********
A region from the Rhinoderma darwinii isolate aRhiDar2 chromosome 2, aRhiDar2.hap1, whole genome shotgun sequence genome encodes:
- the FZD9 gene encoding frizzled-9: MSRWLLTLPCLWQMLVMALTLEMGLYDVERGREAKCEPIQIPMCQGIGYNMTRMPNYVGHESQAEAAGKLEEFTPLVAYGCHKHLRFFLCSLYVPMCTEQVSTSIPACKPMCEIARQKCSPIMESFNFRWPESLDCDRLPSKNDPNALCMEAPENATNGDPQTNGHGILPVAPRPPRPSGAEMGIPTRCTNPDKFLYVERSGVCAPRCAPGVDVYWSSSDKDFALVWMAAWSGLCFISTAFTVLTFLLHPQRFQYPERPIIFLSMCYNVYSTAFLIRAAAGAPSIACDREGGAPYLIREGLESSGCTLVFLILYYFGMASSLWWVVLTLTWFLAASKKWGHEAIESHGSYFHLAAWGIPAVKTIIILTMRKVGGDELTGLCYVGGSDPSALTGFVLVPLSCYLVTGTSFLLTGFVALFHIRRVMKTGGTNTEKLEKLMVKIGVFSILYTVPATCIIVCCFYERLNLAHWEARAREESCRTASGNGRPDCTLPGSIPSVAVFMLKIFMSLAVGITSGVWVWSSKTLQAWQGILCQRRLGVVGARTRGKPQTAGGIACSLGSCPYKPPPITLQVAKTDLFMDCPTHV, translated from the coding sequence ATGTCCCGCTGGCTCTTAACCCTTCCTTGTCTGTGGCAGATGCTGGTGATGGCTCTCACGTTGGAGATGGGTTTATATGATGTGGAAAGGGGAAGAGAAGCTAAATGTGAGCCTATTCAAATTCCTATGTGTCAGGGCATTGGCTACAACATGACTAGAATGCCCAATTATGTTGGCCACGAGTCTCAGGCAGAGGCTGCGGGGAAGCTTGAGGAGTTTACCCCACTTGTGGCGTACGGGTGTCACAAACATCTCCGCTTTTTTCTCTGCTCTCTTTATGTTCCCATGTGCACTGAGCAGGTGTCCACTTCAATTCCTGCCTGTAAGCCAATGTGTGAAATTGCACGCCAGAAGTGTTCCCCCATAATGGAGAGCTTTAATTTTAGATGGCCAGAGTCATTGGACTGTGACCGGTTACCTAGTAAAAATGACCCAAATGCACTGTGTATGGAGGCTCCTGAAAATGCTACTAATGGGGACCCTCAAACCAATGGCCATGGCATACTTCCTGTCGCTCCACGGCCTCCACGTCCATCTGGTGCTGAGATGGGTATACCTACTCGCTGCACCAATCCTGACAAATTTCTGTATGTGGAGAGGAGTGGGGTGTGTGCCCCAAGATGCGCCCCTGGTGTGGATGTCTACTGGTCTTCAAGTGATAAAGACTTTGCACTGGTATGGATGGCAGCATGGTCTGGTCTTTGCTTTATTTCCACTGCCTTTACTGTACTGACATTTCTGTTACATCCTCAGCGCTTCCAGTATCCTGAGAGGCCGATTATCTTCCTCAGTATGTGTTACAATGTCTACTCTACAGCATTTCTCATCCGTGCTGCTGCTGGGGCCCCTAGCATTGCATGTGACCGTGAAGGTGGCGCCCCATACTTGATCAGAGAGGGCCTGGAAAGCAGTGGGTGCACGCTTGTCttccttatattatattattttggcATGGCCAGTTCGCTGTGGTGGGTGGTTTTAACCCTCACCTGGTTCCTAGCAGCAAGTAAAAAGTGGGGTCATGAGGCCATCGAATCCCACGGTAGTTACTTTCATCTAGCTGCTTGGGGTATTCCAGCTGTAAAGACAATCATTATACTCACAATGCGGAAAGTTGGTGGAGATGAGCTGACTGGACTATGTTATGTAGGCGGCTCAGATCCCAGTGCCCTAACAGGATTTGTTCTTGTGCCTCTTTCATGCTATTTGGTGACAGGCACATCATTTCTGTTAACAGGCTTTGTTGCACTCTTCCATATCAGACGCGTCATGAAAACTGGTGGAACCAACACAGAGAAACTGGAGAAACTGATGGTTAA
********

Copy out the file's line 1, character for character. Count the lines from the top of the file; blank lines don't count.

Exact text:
A region from the Rhinoderma darwinii isolate aRhiDar2 chromosome 2, aRhiDar2.hap1, whole genome shotgun sequence genome encodes: